Sep 26, 2019

Read: Whistleblower's letters with lawmakers on potential meeting

House Intelligence Committee Chairman Adam Schif conducts news conference in the Capitol Visitor Center Wednesday. Photo: Tom William/CQ-Roll Call, Inc via Getty Images

The intelligence community whistleblower behind the complaint reportedly linked to President Trump and Ukraine has agreed to potentially meet with congressional lawmakers if certain conditions are met, according to correspondence with the whistleblower's lawyer released Wednesday.

Why it matters: Congress has yet to hear directly from the whistleblower. While Trump has authorized the release of the transcript of his call with Ukrainian President Volodymyr Zelensky, that interaction is said to be only one part of a series of events that make up the complaint.

The big picture: In the correspondence, which CNN first reported, the whistleblower's lawyer Andrew P. Bakaj outlines that they would be willing to meet if Acting National Intelligence Director Joseph Maguire permits security clearances for their legal counsel to be present —prompting House Intelligence Committee Chairman Rep. Adam Schiff (D-Calif.) to request the official expedite approval.

Read the letters:

Editor's note: This article has been updated with all of the letters released by the whistleblower's lawyer.

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The business of tear gas

Illustration: Eniola Odetunde/Axios

U.S. forces yesterday used tear gas on peaceful protesters outside the White House gates, prior to a declared curfew, clearing a path for President Trump to visit a riot-damaged church for a photo opportunity.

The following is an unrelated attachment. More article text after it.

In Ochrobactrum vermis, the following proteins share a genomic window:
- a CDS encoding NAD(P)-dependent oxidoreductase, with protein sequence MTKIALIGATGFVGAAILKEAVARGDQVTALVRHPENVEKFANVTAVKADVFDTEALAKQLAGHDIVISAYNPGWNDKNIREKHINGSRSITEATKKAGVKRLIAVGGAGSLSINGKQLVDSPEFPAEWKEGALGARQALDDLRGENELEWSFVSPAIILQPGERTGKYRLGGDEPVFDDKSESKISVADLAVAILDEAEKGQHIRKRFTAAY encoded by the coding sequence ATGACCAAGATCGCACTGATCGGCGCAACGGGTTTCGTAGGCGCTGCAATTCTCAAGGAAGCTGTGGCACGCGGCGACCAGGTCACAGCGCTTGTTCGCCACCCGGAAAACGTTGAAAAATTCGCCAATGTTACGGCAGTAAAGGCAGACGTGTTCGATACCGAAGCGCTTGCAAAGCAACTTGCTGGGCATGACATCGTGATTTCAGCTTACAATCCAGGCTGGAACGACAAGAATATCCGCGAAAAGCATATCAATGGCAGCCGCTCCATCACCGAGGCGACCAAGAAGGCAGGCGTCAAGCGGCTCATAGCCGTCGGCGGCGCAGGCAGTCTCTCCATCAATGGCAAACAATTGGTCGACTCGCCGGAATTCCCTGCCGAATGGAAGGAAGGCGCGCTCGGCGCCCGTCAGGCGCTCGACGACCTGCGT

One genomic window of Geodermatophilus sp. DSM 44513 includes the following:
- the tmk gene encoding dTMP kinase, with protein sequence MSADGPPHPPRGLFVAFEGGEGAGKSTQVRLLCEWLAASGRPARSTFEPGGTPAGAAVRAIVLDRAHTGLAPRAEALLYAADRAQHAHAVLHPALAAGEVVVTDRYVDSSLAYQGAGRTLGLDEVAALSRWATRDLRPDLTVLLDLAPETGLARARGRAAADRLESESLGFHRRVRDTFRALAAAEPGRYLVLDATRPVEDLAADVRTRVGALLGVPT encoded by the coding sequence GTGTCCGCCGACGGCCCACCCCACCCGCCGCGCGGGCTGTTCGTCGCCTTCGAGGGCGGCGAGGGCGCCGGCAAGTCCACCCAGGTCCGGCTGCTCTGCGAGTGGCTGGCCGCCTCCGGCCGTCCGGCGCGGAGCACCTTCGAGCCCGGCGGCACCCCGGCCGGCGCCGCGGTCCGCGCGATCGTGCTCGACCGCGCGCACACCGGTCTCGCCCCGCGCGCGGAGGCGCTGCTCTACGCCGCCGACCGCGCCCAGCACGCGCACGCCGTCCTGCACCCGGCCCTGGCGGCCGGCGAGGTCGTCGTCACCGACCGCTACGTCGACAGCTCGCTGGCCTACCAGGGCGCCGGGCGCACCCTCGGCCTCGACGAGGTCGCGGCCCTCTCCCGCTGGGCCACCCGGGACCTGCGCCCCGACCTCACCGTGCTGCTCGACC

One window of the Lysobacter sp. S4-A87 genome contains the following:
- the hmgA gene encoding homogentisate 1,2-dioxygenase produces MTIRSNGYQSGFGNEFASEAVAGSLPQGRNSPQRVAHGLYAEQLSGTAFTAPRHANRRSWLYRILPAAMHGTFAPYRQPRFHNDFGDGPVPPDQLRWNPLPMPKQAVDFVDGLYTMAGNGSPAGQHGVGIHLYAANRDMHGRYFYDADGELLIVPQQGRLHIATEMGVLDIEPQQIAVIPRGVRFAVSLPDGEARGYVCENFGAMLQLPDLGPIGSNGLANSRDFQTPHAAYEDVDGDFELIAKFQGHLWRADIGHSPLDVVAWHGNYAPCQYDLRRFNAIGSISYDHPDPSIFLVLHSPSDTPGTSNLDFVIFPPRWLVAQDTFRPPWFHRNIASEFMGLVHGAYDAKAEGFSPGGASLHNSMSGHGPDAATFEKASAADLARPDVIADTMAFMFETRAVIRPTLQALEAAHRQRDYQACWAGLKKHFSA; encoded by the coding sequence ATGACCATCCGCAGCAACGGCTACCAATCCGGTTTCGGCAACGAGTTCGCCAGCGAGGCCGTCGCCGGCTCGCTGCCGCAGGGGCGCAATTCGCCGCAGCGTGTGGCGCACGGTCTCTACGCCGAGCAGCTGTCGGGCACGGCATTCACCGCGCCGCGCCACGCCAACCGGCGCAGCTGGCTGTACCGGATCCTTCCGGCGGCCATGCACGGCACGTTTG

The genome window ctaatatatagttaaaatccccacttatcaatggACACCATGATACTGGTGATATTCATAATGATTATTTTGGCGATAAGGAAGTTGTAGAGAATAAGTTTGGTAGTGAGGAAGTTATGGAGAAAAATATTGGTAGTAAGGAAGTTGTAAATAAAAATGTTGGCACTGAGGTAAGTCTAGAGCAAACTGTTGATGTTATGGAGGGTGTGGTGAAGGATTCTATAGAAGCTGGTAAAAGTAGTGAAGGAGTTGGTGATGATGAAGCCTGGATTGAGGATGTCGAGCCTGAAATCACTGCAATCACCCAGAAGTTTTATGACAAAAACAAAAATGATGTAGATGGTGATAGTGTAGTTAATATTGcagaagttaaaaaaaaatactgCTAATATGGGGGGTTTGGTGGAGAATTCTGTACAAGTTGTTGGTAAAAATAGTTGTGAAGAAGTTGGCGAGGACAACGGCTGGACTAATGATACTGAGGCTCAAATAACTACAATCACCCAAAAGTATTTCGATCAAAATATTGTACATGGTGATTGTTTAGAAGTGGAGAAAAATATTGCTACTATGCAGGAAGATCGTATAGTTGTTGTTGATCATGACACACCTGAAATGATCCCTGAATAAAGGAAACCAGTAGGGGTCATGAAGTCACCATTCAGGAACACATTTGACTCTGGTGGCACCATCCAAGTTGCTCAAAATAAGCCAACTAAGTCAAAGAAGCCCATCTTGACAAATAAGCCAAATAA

The state of play: Two of the largest U.S. producers of tear gas are owned by private equity firms, but those firms have no interest in discussing their ownership.

Exclusive: Washington Post makes major move into local news

People entering the Washington Post building in D.C. in 2019. Photo: Eric Baradat/AFP via Getty Images

The Washington Post has signed all 30 of McClatchy's local news outlets to its Zeus Performance product, a software that gives sites better speed, ad view-ability and performance, executives tell Axios.

Why it matters: By adding more local news outlets, The Post can start to build a local news ecosystem within its tech stack.

Biden: George Floyd's last words are "a wake-up call for our nation"

Former Vice President Joe Biden meets with clergy members and community activists during a visit to Bethel AME Church in Wilmington, Del. on June 1, 2020. Photo: JIM WATSON/AFP via Getty Images

Joe Biden will call George Floyd’s dying words “a wake-up call for our nation,” and criticize President Trump’s decision to unleash tear gas on peaceful protesters outside the White House, in a civil rights speech from Philadelphia on Tuesday.

Why it matters: Biden in the address will seek to draw a sharp contrast between himself and Trump, whose first remarks addressing nationwide unrest Monday highlighted law and order, extreme demonstrations of militarized “strength” and other blustery threats.